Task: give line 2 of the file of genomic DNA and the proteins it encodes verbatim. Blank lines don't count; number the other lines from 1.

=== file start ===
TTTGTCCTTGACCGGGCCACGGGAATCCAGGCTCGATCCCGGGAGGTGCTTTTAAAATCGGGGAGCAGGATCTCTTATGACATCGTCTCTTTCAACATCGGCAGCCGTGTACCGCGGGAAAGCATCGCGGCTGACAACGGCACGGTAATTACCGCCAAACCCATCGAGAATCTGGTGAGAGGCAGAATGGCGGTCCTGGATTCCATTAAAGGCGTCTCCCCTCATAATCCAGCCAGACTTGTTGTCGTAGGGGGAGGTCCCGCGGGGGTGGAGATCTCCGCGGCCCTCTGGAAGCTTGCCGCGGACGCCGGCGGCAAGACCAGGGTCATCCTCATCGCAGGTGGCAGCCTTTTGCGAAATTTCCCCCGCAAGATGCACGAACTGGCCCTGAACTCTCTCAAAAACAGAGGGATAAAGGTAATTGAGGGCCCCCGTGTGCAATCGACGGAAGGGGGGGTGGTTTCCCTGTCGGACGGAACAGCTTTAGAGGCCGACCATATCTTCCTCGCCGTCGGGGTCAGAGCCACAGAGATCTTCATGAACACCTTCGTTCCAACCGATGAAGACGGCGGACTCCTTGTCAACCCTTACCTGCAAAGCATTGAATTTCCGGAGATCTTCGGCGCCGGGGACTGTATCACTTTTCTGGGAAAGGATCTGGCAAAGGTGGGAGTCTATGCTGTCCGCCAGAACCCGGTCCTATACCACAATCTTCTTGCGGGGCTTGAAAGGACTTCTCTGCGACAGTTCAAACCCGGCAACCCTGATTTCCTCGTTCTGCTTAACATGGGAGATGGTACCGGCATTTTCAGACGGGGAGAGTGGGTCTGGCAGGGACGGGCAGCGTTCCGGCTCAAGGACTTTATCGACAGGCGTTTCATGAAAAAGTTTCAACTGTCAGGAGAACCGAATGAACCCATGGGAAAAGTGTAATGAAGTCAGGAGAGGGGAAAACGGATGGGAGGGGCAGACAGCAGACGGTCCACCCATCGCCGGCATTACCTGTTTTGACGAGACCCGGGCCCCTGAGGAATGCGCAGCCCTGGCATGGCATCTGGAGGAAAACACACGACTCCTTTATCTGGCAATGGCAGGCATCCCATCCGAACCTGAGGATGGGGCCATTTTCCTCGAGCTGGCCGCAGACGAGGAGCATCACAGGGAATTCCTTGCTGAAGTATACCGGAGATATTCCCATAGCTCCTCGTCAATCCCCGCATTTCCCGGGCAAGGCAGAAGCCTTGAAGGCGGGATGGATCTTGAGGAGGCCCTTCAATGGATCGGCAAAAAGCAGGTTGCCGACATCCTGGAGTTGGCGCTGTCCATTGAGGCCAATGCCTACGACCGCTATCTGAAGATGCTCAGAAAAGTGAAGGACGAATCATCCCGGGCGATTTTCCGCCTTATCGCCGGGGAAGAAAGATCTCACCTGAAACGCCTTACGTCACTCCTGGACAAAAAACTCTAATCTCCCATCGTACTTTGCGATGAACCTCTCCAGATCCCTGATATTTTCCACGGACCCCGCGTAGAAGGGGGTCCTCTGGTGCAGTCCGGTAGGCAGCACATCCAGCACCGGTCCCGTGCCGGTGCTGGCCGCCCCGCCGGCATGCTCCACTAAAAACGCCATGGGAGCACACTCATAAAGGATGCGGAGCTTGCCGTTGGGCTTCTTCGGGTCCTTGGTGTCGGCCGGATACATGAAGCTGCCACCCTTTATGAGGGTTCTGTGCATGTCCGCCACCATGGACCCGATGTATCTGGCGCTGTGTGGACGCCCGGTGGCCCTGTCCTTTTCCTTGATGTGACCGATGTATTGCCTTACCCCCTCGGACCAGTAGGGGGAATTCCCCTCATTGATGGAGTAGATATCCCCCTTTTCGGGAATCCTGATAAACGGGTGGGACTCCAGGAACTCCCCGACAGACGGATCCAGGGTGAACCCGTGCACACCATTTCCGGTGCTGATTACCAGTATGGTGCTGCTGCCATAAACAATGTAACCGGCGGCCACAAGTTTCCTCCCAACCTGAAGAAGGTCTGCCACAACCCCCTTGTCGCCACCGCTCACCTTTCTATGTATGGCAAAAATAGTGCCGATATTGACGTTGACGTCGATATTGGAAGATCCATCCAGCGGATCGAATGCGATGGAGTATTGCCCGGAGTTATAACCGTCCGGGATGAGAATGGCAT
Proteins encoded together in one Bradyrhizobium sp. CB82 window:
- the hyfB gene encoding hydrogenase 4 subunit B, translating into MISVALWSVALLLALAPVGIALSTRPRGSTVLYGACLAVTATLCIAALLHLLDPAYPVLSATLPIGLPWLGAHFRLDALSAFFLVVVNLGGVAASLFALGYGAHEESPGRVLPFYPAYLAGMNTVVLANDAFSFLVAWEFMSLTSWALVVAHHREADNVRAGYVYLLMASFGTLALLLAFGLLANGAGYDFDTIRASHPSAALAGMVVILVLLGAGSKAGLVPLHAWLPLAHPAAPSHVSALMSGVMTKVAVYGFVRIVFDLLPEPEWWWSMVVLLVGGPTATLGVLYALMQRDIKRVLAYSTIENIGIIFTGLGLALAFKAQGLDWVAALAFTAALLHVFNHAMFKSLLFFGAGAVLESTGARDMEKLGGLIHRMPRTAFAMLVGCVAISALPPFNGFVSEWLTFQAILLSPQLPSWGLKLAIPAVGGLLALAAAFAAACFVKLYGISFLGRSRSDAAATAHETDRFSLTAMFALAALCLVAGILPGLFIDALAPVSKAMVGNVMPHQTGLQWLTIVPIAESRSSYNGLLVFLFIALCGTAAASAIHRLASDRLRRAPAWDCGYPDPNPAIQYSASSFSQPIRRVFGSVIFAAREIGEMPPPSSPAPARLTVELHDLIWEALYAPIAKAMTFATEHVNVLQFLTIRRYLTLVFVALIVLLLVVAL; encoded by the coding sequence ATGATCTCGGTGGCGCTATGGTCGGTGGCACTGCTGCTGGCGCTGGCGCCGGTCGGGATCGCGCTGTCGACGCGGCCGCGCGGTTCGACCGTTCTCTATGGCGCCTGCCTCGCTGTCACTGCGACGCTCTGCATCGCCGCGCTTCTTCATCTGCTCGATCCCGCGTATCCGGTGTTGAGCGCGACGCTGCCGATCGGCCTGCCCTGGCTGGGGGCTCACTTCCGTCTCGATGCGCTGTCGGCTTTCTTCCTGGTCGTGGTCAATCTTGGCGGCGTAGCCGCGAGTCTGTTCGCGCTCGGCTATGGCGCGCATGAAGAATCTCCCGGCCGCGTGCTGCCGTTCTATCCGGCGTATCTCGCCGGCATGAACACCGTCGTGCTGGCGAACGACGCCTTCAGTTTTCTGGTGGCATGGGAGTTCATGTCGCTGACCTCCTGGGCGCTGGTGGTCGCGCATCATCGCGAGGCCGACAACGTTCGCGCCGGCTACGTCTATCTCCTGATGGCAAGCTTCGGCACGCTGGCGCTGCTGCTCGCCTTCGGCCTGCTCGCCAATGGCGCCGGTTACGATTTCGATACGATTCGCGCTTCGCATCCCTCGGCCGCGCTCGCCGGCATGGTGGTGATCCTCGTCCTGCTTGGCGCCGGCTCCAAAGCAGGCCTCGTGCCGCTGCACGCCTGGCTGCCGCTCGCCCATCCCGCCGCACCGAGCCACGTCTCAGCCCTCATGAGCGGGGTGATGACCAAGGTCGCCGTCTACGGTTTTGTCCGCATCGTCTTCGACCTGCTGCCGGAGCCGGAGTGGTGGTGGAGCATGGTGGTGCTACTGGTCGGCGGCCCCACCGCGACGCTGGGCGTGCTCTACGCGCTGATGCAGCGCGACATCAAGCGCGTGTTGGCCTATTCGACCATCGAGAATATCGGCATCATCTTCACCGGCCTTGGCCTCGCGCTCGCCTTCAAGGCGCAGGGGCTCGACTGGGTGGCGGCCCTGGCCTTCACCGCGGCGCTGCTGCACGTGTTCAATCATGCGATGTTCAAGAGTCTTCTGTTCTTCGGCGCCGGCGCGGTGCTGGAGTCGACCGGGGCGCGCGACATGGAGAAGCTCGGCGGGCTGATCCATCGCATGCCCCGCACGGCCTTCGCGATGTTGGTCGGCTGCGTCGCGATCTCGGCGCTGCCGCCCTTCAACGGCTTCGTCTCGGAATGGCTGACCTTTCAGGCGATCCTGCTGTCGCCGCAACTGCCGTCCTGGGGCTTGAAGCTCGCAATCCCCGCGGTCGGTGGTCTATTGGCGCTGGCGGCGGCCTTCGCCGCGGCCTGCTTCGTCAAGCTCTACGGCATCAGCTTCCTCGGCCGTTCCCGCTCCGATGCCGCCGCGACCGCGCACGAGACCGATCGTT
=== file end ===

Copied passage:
Proteins encoded together in one Bradyrhizobium sp. CB82 window: